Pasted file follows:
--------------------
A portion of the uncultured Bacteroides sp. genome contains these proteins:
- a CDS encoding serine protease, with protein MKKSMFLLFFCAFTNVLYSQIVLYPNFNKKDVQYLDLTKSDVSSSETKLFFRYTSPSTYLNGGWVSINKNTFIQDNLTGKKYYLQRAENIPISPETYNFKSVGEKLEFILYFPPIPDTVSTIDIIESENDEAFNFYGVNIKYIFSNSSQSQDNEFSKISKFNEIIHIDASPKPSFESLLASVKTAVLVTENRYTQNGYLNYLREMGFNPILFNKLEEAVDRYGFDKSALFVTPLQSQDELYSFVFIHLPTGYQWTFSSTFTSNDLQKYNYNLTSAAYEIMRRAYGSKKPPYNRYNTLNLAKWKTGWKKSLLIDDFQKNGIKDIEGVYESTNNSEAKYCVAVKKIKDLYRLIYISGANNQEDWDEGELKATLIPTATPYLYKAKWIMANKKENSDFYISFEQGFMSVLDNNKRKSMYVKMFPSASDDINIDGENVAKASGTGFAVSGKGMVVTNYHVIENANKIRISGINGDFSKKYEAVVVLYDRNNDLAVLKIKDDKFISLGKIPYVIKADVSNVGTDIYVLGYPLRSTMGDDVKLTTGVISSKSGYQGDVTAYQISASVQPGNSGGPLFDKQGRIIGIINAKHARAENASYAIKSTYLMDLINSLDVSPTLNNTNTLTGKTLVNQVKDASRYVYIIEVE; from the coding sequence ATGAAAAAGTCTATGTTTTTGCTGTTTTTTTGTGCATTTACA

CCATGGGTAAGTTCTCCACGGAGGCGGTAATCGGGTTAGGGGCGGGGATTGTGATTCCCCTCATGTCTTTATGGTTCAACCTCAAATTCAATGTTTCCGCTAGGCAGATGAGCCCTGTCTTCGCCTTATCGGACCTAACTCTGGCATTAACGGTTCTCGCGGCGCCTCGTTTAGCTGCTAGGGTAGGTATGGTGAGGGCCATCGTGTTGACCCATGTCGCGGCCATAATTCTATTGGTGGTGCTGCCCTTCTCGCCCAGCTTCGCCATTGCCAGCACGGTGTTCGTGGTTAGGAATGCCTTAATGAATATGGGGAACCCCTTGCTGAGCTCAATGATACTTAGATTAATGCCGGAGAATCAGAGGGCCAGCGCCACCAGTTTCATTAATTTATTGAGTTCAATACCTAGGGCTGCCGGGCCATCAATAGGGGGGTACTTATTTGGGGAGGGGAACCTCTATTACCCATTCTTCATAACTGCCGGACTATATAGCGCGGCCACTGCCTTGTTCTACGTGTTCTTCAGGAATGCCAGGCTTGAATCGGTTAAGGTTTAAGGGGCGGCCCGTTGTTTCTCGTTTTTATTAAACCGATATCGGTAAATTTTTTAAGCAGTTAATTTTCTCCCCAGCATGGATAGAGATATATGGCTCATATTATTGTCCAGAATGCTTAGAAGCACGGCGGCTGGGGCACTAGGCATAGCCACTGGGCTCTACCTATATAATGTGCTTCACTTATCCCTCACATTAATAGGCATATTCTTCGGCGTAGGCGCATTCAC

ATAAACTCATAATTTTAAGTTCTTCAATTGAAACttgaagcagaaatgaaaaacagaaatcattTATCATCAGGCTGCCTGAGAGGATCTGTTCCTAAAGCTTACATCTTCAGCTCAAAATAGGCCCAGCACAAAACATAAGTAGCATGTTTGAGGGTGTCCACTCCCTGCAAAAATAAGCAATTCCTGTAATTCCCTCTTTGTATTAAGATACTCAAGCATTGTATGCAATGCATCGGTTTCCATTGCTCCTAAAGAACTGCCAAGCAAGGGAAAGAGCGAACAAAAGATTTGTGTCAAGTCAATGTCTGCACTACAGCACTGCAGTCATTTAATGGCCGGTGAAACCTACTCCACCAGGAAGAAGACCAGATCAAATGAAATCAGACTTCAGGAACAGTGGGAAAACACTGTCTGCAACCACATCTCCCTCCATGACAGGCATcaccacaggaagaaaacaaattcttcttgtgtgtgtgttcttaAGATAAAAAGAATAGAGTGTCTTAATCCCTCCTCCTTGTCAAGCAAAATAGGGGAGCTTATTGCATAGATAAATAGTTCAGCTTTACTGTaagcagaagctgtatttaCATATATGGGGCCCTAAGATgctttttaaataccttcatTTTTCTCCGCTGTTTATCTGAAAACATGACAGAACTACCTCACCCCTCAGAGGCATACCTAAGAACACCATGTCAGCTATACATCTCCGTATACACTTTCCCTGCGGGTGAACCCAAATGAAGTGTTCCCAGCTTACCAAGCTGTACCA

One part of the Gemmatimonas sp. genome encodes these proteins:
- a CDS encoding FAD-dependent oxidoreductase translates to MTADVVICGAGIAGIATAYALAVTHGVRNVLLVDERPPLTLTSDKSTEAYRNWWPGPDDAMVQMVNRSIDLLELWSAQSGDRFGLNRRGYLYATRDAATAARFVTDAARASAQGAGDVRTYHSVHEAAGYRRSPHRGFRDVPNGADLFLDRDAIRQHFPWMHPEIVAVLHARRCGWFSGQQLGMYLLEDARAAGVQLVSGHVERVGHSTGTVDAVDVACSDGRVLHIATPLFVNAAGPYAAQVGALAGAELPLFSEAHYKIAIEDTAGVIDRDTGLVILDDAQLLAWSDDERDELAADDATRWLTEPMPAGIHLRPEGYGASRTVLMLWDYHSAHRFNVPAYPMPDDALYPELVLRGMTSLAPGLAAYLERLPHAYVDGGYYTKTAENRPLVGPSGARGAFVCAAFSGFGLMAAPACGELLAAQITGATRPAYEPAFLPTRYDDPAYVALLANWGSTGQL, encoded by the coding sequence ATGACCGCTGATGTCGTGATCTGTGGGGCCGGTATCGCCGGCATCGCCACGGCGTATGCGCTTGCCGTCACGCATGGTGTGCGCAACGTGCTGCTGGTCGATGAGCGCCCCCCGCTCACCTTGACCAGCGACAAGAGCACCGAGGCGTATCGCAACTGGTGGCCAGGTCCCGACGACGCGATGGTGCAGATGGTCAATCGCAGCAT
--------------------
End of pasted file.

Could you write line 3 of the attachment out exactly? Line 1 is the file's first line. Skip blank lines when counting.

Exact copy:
CCATGGGTAAGTTCTCCACGGAGGCGGTAATCGGGTTAGGGGCGGGGATTGTGATTCCCCTCATGTCTTTATGGTTCAACCTCAAATTCAATGTTTCCGCTAGGCAGATGAGCCCTGTCTTCGCCTTATCGGACCTAACTCTGGCATTAACGGTTCTCGCGGCGCCTCGTTTAGCTGCTAGGGTAGGTATGGTGAGGGCCATCGTGTTGACCCATGTCGCGGCCATAATTCTATTGGTGGTGCTGCCCTTCTCGCCCAGCTTCGCCATTGCCAGCACGGTGTTCGTGGTTAGGAATGCCTTAATGAATATGGGGAACCCCTTGCTGAGCTCAATGATACTTAGATTAATGCCGGAGAATCAGAGGGCCAGCGCCACCAGTTTCATTAATTTATTGAGTTCAATACCTAGGGCTGCCGGGCCATCAATAGGGGGGTACTTATTTGGGGAGGGGAACCTCTATTACCCATTCTTCATAACTGCCGGACTATATAGCGCGGCCACTGCCTTGTTCTACGTGTTCTTCAGGAATGCCAGGCTTGAATCGGTTAAGGTTTAAGGGGCGGCCCGTTGTTTCTCGTTTTTATTAAACCGATATCGGTAAATTTTTTAAGCAGTTAATTTTCTCCCCAGCATGGATAGAGATATATGGCTCATATTATTGTCCAGAATGCTTAGAAGCACGGCGGCTGGGGCACTAGGCATAGCCACTGGGCTCTACCTATATAATGTGCTTCACTTATCCCTCACATTAATAGGCATATTCTTCGGCGTAGGCGCATTCAC